Computer chips made out of graphene—a web of carbon atoms—could potentially be faster and more powerful than silicon- based ones. The discovery of graphene garnered the 2010 Nobel Prize in Physics, but the success of this and other forms of carbon nanotechnology might ultimately depend on chemists’ ability to create structures with atomic precision.
The discovery of buckyballs—hollow, cagelike molecules made entirely of carbon atoms—in 1985 was the start of something literally much bigger. Six years later tubes of carbon atoms arranged in a chicken wire–shaped, hexagonal pattern like that in the carbon sheets of graphite made their debut. Being hollow, extremely strong and stiff, and electrically conducting, these carbon nanotubes promised applications ranging from high-strength carbon composites to tiny wires and electronic devices, miniature molecular capsules, and water-filtration membranes.
For all their promise, carbon nanotubes have not resulted in a lot of commercial applications. For instance, researchers have not been able to solve the problem of how to connect tubes into complicated electronic circuits. More recently, graphite has moved to center stage because of the discovery that it can be separated into individual chicken wire–like sheets, called graphene, that could supply the fabric for ultraminiaturized, cheap and robust electronic circuitry. The hope is that the computer industry can use narrow ribbons and networks of graphene, made to measure with atomic precision, to build chips with better performance than silicon-based ones.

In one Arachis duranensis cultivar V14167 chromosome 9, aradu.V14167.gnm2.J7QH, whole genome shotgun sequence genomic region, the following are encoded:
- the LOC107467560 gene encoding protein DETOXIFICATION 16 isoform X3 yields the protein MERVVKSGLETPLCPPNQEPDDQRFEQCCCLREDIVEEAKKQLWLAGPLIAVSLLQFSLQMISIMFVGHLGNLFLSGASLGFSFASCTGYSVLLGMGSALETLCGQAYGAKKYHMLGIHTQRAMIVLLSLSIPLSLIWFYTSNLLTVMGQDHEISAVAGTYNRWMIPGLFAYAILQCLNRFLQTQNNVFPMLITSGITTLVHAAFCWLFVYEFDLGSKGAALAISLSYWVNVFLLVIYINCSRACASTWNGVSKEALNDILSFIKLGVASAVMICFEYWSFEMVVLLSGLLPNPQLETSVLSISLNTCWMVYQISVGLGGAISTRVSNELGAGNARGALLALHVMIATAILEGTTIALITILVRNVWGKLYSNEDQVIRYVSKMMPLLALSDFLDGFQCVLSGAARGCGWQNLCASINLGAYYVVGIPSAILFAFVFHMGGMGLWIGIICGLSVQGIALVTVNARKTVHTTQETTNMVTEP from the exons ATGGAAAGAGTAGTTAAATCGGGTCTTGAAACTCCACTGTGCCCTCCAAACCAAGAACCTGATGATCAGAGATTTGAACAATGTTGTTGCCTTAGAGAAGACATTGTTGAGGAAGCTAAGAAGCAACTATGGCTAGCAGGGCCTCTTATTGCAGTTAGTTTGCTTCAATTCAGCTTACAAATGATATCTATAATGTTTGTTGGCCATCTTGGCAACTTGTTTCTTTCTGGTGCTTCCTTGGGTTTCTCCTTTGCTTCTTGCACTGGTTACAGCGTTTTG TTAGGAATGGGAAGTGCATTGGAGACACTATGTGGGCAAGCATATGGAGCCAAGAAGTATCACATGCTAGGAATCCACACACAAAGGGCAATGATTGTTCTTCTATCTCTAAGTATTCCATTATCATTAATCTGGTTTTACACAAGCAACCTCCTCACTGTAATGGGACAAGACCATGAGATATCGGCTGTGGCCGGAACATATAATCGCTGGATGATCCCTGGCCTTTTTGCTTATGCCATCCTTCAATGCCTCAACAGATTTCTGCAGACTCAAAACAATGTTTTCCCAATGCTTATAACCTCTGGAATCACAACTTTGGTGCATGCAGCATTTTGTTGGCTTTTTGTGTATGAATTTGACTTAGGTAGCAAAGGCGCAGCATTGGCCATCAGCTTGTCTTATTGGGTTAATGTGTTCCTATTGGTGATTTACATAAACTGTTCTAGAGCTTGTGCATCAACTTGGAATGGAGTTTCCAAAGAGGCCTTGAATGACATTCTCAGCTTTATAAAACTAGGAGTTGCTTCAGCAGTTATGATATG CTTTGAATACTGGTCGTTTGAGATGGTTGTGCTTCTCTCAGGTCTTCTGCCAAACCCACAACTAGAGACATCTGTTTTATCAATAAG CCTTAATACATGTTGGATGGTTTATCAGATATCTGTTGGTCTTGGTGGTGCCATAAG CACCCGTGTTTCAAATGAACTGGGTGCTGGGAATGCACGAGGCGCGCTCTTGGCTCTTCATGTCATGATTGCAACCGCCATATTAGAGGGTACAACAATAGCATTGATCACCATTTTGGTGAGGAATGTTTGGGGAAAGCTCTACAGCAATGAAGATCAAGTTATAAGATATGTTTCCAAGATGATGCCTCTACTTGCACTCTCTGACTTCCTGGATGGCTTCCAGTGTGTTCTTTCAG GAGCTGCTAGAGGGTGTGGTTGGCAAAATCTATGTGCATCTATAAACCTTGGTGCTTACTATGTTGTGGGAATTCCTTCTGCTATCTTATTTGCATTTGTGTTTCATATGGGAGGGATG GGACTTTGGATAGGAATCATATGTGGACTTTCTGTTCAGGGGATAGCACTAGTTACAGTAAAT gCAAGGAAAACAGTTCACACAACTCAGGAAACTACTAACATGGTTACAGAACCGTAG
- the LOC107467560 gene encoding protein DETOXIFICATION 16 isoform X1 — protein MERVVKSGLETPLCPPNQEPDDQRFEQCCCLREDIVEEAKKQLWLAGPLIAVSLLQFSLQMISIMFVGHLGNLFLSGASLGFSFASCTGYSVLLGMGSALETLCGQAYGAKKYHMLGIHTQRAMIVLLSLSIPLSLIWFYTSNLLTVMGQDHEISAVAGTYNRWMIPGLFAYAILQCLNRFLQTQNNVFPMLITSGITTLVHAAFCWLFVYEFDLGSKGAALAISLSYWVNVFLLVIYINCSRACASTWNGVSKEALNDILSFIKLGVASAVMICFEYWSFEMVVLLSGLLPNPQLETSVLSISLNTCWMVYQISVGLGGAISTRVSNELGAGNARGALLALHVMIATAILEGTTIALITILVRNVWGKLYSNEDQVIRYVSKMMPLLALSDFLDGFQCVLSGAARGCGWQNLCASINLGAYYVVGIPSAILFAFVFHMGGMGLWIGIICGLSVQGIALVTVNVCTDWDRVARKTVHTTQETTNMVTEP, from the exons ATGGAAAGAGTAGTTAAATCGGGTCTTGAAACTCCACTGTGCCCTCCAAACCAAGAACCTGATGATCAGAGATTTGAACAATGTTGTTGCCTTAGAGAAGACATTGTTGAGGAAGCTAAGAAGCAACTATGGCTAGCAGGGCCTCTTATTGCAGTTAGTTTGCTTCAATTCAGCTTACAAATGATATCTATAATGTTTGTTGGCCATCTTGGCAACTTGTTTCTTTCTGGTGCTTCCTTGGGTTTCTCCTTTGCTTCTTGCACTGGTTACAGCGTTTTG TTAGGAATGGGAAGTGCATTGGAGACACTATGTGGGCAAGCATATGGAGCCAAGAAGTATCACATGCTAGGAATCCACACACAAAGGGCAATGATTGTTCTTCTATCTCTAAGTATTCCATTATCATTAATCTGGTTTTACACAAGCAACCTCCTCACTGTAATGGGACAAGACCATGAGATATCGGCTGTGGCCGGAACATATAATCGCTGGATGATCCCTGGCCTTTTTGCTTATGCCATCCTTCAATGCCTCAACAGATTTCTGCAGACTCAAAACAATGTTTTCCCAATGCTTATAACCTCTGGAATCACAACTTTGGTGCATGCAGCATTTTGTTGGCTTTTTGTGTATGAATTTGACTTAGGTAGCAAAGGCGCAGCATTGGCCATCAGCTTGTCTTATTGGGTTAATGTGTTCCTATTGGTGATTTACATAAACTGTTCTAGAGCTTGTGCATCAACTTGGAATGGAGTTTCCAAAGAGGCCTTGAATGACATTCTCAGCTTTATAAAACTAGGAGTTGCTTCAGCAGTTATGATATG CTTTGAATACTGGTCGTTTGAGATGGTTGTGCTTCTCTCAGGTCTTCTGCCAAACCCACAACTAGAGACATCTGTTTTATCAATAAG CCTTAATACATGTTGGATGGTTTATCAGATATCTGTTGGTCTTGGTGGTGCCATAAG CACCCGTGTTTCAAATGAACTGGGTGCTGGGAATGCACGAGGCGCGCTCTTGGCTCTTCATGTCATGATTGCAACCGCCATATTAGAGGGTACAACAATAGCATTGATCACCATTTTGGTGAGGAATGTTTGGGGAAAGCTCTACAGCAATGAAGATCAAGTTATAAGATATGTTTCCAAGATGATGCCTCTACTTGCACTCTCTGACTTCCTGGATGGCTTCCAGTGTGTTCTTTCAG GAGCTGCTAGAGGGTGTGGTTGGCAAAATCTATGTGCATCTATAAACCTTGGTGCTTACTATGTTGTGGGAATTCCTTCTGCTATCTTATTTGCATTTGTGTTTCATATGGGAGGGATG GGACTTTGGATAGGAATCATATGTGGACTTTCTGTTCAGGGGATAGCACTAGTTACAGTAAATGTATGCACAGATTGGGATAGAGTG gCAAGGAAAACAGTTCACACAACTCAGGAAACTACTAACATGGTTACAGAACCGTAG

“Graphene can be patterned so that the interconnect and placement problems of carbon nanotubes are overcome,” says carbon specialist Walt de Heer of the Georgia Institute of Technology. Methods such as etching, however, are too crude for patterning graphene circuits down to the single atom, de Heer points out, and as a result, he fears that graphene technology currently owes more to hype than hard science. Using the techniques of organic chemistry to build up graphene circuits from the bottom up—linking together “polyaromatic” molecules containing several hexagonal carbon rings, like little fragments of a graphene sheet— might be the key to such precise atomicscale engineering and thus to unlocking the future of graphene electronics.
Source of Information : Scientific American Magazine